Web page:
Einride, the Swedish startup known for its unusual-looking electric and autonomous pods that are designed to carry freight, has raised $110 million to help fund its expansion in Europe and into the United States.
The Series B round, which far exceeds its previous raises of $10 million in 2020 and $25 million in 2019, included new investors Temasek, Soros Fund Management LLC, Northzone and Maersk Growth. The company said Thursday that existing investors EQT Ventures, Plum Alley, Norrsken VC, Ericsson and NordicNinja VC also participated in the round.
Einride has raised a total of $150 million to date. The company didn’t share its post-money valuation.
The company, founded in 2016 by Robert Falck, Linnéa Kornehed, and Filip Lilja, has two kinds of vehicles: connected, electric heavy trucks driven by humans and its driverless Pods.
The electric trucks do much of the freight-shuttling work today for customers like Swedish food producer Oatly, Coca-Cola, Lidl and Electrolux. The company’s pitch is that its electric trucks reduce emissions for its customers by 94% compared to driving with diesel. Einride has also developed a digital platform for carriers that handles planning, scheduling and routing as well as invoices and billing.
The company is perhaps best known for its Einride Pod — once called the T-Pod — a self-driving truck that doesn’t have a cab and can be controlled remotely. The first-generation vehicle has been tested on public roads in Sweden and even carried freight in a pilot program for Oatly. In October, the company unveiled a line of next-generation pod freight-carrying vehicles that, depending on its level of autonomy, will begin shipping to customers as early as this year.
Einride will be using this significant injection of capital to fulfill current customer contracts, double its 100-person workforce by the end of the year and expand in Europe and into the United States, according to CEO Robert Falck.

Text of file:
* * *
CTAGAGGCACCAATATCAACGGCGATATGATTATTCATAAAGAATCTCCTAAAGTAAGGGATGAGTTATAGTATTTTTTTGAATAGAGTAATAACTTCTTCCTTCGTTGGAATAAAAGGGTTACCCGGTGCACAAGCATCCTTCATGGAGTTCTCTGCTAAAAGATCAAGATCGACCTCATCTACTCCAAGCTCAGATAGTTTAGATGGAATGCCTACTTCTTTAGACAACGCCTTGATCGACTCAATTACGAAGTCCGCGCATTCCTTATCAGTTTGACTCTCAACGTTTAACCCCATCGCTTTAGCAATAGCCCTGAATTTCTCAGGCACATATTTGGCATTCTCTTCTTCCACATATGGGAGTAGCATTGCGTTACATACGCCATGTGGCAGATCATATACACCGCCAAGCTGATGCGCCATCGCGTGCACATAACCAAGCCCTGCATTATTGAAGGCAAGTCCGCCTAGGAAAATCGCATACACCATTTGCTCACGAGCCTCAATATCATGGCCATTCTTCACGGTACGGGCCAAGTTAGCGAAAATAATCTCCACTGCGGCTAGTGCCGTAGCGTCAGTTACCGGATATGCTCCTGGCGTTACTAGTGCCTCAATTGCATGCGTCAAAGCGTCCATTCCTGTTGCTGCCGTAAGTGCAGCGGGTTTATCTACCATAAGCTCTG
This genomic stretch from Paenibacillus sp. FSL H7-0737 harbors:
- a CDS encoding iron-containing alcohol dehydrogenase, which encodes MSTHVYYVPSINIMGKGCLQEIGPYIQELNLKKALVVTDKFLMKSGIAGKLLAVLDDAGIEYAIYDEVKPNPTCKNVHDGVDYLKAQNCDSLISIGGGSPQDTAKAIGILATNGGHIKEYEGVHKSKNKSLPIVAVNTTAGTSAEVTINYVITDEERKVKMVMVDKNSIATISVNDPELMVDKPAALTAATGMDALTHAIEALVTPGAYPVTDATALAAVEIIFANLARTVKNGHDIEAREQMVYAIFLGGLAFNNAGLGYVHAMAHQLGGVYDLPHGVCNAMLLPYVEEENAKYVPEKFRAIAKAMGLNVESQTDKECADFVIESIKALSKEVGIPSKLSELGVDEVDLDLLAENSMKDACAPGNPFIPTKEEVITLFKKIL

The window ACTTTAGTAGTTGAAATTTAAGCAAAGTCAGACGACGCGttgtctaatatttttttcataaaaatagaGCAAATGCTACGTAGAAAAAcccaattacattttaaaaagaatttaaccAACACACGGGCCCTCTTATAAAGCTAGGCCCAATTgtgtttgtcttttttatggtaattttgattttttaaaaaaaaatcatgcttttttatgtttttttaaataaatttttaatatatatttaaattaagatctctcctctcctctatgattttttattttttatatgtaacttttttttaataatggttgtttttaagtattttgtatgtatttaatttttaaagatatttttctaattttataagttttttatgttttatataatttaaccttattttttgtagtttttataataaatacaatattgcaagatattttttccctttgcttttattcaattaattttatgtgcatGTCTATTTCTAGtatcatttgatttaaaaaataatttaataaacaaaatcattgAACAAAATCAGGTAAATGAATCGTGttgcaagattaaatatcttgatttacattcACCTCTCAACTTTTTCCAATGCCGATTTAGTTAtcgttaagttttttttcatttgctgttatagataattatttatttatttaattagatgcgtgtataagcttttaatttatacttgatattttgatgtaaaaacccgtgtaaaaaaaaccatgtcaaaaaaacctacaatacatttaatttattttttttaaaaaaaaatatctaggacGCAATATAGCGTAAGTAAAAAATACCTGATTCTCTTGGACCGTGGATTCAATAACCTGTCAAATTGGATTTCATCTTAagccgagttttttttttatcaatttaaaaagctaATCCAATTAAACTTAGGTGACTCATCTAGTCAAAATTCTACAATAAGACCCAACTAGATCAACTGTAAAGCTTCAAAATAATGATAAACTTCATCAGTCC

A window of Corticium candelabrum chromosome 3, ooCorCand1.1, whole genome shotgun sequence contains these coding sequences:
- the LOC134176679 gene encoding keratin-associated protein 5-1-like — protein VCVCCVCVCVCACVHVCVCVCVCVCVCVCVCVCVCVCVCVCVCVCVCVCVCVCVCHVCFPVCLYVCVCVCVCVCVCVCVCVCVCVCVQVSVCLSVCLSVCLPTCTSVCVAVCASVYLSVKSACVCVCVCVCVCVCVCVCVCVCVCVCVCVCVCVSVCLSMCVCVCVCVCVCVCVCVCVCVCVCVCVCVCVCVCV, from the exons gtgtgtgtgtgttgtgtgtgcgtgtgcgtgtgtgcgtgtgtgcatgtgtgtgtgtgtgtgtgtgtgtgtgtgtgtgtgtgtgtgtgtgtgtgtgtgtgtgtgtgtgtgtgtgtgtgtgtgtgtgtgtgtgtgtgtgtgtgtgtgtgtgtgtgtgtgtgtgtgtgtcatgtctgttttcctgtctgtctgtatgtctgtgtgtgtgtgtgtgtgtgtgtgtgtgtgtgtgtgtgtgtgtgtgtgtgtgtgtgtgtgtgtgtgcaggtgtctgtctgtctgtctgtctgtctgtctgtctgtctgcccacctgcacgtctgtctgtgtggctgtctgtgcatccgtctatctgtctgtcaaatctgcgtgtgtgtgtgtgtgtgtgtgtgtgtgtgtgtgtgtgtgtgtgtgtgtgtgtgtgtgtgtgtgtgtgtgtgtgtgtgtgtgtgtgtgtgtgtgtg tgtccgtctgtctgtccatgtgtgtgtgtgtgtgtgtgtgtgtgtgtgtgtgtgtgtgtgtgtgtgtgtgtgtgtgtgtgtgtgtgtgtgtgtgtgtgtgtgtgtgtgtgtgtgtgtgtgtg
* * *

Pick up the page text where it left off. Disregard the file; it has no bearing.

Einride will have operations up and running in the U.S. before the end of the year and are looking to set up a headquarters in Austin, Texas, and additional offices in New York and Silicon Valley, Falck said in an email. Global agreements are in place with brands such as Oatly, which includes U.S. operations, with more to be announced soon, he added.
As Einride continues to scale its human-powered electric trucking operation, it is also working on the long-term goal of rolling out commercial driverless Pods. Einride has said its new Pods will be available with differing levels of autonomy and functionality based on its internal Autonomous Electric Transport (AET) classification system, which ranges from levels 1 to 5.
Its AET 1 Pod is for closed facilities with predetermined routes that are best suited for fully autonomous operation. The constraints expand from there with Pods at AET 2 designed for closed facility operation with an added capability to traverse public roads over short distances between destinations. Einride has said that these first two levels of Pods will begin shipping to customers starting in 2021.
Level 3 allows for operation on backroads and less busy main roads between facilities, at a maximum operating speed of 28 mph. At Level 4, under Einride’s system, the Pod will operate autonomously on freeways and other major roads at up to 52 mph. Einride has said that Levels 3 and 4 will ship to customers in 2022 and 2023.